Animals wear fur on the outside because they have to, why do humans?
July 26, 2014 1:44 PM   Subscribe

Having an outer barrier to wind and a trapped air space inside is the best way to insulate. It's axiomatic for insulating buildings. Impermeable skin on the outside and fur on the inside seems more effecient than fur on the outside. It seems to me that you could wear a less effective insulator, turned inside out as it were, that would weigh less. Why don't people that use animal skins for insulation do this?
posted by vapidave to Science & Nature (12 answers total)
There was some interesting work done on this earlier this year: Fur and feathers may keep animals warm mainly by scattering radiation, not just by maintaining an air barrier. In that case, the fur would need to be on the outside.

I wonder if it is also to do with the fact that the animal skin would be more susceptible to water damage (or other insults) on the "inside" side?
posted by LobsterMitten at 1:56 PM on July 26, 2014 [6 favorites]

The fur would get wet with perspiration and become a much more efficient conductor.
posted by clockzero at 2:00 PM on July 26, 2014 [2 favorites]

In addition to the above reasons- the fur would get smooshed.
posted by showbiz_liz at 2:04 PM on July 26, 2014 [1 favorite]

I wonder if it's actually that putting the fur on the inside makes the garment unnecessarily hot for most weather? This theory is supported by the fact that many of the residents of Alaska, where temperatures can be -50 F, do wear the fur on the inside. But for temperatures that only make it down to the teens, like parts of Europe, that might be way too hot.

Also, depending on the type of fur and whether you had another layer underneath, fur on the inside might itch like crazy.
posted by MsMolly at 2:05 PM on July 26, 2014 [2 favorites]

Why don't people that use animal skins for insulation do this?

Well, they do. E.g. the Inuit may use inner jackets with the fur inwards under an outer parka with the fur outwards, and it's also been used by people in central asia.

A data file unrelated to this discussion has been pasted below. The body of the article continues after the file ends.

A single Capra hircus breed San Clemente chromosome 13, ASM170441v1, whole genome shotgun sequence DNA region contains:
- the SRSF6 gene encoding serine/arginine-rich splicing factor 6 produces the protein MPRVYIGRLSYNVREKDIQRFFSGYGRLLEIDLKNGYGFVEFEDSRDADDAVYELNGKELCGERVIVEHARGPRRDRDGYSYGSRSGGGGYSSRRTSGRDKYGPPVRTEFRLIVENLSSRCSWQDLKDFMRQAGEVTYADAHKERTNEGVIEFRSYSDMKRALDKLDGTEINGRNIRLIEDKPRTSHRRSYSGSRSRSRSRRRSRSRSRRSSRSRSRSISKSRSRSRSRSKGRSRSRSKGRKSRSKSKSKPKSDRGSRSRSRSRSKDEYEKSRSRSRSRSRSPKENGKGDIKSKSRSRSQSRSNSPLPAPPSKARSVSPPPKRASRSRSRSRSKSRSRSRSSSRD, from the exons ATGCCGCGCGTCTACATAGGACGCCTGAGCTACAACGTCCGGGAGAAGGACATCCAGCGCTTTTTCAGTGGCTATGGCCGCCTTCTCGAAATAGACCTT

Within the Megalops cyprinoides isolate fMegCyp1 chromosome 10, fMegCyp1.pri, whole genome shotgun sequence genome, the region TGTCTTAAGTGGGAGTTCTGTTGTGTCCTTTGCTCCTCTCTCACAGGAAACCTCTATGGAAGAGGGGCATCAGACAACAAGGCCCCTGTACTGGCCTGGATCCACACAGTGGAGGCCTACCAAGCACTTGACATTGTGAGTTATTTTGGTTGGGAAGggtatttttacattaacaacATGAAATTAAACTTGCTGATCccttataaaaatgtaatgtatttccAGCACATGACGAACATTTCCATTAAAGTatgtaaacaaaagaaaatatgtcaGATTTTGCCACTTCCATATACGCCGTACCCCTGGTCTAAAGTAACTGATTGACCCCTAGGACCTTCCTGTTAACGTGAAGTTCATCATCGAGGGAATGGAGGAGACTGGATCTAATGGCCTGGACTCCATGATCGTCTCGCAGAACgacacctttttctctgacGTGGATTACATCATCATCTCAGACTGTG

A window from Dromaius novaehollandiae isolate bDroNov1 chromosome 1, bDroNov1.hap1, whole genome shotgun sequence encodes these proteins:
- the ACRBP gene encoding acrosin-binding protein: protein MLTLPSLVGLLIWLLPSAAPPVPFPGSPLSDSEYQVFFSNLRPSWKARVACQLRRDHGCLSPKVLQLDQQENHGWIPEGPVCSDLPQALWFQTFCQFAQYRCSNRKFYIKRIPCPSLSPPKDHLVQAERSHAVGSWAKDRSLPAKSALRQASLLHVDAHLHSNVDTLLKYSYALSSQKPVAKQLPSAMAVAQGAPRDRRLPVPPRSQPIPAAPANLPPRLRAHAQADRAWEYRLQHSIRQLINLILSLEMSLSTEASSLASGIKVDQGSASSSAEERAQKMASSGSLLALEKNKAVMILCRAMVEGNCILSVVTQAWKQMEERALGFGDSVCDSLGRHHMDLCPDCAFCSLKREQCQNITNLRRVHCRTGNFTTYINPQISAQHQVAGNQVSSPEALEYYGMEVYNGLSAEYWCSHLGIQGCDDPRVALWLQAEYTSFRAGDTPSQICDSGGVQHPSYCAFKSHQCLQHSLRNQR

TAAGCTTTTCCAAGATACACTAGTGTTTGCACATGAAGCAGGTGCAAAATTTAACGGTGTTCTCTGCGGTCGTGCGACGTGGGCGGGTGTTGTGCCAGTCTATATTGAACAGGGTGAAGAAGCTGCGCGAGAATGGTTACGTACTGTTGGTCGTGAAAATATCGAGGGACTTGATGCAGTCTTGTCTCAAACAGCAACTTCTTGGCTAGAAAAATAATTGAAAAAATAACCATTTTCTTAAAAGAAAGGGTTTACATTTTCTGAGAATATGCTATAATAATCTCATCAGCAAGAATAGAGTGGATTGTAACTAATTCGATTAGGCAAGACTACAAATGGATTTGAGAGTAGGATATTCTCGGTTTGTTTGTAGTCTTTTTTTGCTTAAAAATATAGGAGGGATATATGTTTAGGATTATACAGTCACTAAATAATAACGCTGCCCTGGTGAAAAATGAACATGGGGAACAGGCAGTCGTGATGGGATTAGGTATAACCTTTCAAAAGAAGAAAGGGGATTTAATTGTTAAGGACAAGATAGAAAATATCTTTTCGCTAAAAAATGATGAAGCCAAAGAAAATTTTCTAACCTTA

posted by effbot at 2:06 PM on July 26, 2014 [11 favorites]

Or the classic sheepskin jacket.
posted by sebastienbailard at 2:08 PM on July 26, 2014

Apart from the fact the fur and sheepskin linings are a thing...

Furs have powerful semiotic value. Look, I am rich. I am sleek. I am sensuous. I have animal qualities. Hide the fur and you can't communicate the same things.
posted by i_am_joe's_spleen at 2:09 PM on July 26, 2014 [4 favorites]

Fur is a lot less durable than leather. It is subject to less wear and tear on the outside than if it is turned furry side in.

Also, the hair will come out of the fur if it is in humid warm conditions. This is why people put their fur coats into refrigerated storage in the summer. Depending on the fur, a warm sweaty body can be enough to ruin a pelt. A lot of furs are quite delicate and so fur coats are almost always lined in cloth so they will stay usable. Even the leather is not often worn close to the body.
posted by Jane the Brown at 2:21 PM on July 26, 2014

Fur insulates by trapping air, turning it around would smoosh the fur down between your skin and the skin of the fur, deflating it and making it less efficient. Also this is already done in a way, in many species of hairless animals, eg seals or whales, by having the insulating layer of fat under the skin.
posted by wwax at 3:07 PM on July 26, 2014

My understanding is that northern peoples wear the fur on the inside for very cold weather, and when it is less cold out they wear the fur on the outside. I probably read that in a Gary Paulsen book (possibly Julie of the Wolves or Dogsong).
posted by fullerenedream at 3:06 AM on July 27, 2014

I used to have fur-lined gloves - so warm. As is sheepskin with the fur facing in. As a teenager, I had a ratty old sealskin coat, toasty warm, and quite water-resistant, which is one reason to have the fur face out, as well as being a social signifier of wealth.
posted by theora55 at 12:34 PM on July 27, 2014

I'm pretty sure that Farley Mowat in People of the Deer describes an Inuit costume having one layer of skins fur turned inward while the outer layer of skins had fur turned outward.
posted by glasseyes at 2:39 PM on July 27, 2014

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